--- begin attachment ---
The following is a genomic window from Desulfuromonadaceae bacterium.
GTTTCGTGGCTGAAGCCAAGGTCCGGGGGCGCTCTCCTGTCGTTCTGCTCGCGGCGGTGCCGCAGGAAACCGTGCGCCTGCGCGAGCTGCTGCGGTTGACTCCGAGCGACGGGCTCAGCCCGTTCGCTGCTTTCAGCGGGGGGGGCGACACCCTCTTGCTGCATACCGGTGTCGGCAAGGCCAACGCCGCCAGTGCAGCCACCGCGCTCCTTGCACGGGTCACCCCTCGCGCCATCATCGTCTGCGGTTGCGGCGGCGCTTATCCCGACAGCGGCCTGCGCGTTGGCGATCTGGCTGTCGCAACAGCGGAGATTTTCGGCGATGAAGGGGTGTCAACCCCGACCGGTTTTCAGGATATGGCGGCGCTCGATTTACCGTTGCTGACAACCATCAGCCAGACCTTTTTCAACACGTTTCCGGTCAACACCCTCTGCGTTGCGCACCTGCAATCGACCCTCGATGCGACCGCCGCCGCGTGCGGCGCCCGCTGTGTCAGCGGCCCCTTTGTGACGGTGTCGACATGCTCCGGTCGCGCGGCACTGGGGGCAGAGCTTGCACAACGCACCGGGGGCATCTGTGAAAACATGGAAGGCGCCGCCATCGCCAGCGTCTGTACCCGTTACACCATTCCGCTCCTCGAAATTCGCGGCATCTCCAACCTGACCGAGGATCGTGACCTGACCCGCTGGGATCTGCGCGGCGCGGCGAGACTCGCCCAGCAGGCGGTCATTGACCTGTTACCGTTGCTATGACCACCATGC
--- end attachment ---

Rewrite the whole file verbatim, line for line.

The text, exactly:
The following is a genomic window from Desulfuromonadaceae bacterium.
GTTTCGTGGCTGAAGCCAAGGTCCGGGGGCGCTCTCCTGTCGTTCTGCTCGCGGCGGTGCCGCAGGAAACCGTGCGCCTGCGCGAGCTGCTGCGGTTGACTCCGAGCGACGGGCTCAGCCCGTTCGCTGCTTTCAGCGGGGGGGGCGACACCCTCTTGCTGCATACCGGTGTCGGCAAGGCCAACGCCGCCAGTGCAGCCACCGCGCTCCTTGCACGGGTCACCCCTCGCGCCATCATCGTCTGCGGTTGCGGCGGCGCTTATCCCGACAGCGGCCTGCGCGTTGGCGATCTGGCTGTCGCAACAGCGGAGATTTTCGGCGATGAAGGGGTGTCAACCCCGACCGGTTTTCAGGATATGGCGGCGCTCGATTTACCGTTGCTGACAACCATCAGCCAGACCTTTTTCAACACGTTTCCGGTCAACACCCTCTGCGTTGCGCACCTGCAATCGACCCTCGATGCGACCGCCGCCGCGTGCGGCGCCCGCTGTGTCAGCGGCCCCTTTGTGACGGTGTCGACATGCTCCGGTCGCGCGGCACTGGGGGCAGAGCTTGCACAACGCACCGGGGGCATCTGTGAAAACATGGAAGGCGCCGCCATCGCCAGCGTCTGTACCCGTTACACCATTCCGCTCCTCGAAATTCGCGGCATCTCCAACCTGACCGAGGATCGTGACCTGACCCGCTGGGATCTGCGCGGCGCGGCGAGACTCGCCCAGCAGGCGGTCATTGACCTGTTACCGTTGCTATGACCACCATGC